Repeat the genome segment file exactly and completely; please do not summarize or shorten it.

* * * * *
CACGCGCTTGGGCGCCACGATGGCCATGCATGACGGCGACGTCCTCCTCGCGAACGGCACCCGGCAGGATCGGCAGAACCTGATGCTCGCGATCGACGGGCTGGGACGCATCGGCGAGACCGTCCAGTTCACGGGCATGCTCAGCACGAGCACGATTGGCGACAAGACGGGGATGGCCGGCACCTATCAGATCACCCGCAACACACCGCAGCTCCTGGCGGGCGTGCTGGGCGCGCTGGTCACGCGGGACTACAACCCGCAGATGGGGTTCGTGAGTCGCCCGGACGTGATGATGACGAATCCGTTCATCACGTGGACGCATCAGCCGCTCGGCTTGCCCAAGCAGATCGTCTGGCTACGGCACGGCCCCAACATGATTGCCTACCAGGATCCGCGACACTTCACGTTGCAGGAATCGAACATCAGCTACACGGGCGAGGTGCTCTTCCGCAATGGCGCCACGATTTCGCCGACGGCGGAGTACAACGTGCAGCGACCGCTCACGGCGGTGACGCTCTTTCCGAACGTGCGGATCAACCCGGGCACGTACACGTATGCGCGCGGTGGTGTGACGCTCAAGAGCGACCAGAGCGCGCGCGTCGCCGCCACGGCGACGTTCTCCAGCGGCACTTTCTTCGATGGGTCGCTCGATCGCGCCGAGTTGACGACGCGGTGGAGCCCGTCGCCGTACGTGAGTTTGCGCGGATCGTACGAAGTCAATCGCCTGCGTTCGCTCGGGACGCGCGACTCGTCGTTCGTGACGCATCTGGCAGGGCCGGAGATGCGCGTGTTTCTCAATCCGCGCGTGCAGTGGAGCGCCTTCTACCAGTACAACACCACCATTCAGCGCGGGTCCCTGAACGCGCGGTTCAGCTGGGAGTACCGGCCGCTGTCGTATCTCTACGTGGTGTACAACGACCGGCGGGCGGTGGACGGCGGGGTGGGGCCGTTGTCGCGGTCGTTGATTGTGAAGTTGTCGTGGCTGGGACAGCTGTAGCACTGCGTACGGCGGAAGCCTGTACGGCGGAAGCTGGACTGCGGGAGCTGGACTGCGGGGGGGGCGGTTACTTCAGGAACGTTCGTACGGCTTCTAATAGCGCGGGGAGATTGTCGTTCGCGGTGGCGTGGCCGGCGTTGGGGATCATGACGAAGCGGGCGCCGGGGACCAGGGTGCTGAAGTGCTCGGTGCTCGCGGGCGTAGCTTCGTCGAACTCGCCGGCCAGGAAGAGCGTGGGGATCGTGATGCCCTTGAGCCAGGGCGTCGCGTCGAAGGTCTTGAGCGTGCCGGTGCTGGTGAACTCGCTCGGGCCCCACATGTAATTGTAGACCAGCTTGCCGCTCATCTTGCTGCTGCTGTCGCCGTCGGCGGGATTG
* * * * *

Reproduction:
CACGCGCTTGGGCGCCACGATGGCCATGCATGACGGCGACGTCCTCCTCGCGAACGGCACCCGGCAGGATCGGCAGAACCTGATGCTCGCGATCGACGGGCTGGGACGCATCGGCGAGACCGTCCAGTTCACGGGCATGCTCAGCACGAGCACGATTGGCGACAAGACGGGGATGGCCGGCACCTATCAGATCACCCGCAACACACCGCAGCTCCTGGCGGGCGTGCTGGGCGCGCTGGTCACGCGGGACTACAACCCGCAGATGGGGTTCGTGAGTCGCCCGGACGTGATGATGACGAATCCGTTCATCACGTGGACGCATCAGCCGCTCGGCTTGCCCAAGCAGATCGTCTGGCTACGGCACGGCCCCAACATGATTGCCTACCAGGATCCGCGACACTTCACGTTGCAGGAATCGAACATCAGCTACACGGGCGAGGTGCTCTTCCGCAATGGCGCCACGATTTCGCCGACGGCGGAGTACAACGTGCAGCGACCGCTCACGGCGGTGACGCTCTTTCCGAACGTGCGGATCAACCCGGGCACGTACACGTATGCGCGCGGTGGTGTGACGCTCAAGAGCGACCAGAGCGCGCGCGTCGCCGCCACGGCGACGTTCTCCAGCGGCACTTTCTTCGATGGGTCGCTCGATCGCGCCGAGTTGACGACGCGGTGGAGCCCGTCGCCGTACGTGAGTTTGCGCGGATCGTACGAAGTCAATCGCCTGCGTTCGCTCGGGACGCGCGACTCGTCGTTCGTGACGCATCTGGCAGGGCCGGAGATGCGCGTGTTTCTCAATCCGCGCGTGCAGTGGAGCGCCTTCTACCAGTACAACACCACCATTCAGCGCGGGTCCCTGAACGCGCGGTTCAGCTGGGAGTACCGGCCGCTGTCGTATCTCTACGTGGTGTACAACGACCGGCGGGCGGTGGACGGCGGGGTGGGGCCGTTGTCGCGGTCGTTGATTGTGAAGTTGTCGTGGCTGGGACAGCTGTAGCACTGCGTACGGCGGAAGCCTGTACGGCGGAAGCTGGACTGCGGGAGCTGGACTGCGGGGGGGGCGGTTACTTCAGGAACGTTCGTACGGCTTCTAATAGCGCGGGGAGATTGTCGTTCGCGGTGGCGTGGCCGGCGTTGGGGATCATGACGAAGCGGGCGCCGGGGACCAGGGTGCTGAAGTGCTCGGTGCTCGCGGGCGTAGCTTCGTCGAACTCGCCGGCCAGGAAGAGCGTGGGGATCGTGATGCCCTTGAGCCAGGGCGTCGCGTCGAAGGTCTTGAGCGTGCCGGTGCTGGTGAACTCGCTCGGGCCCCACATGTAATTGTAGACCAGCTTGCCGCTCATCTTGCTGCTGCTGTCGCCGTCGGCGGGATTG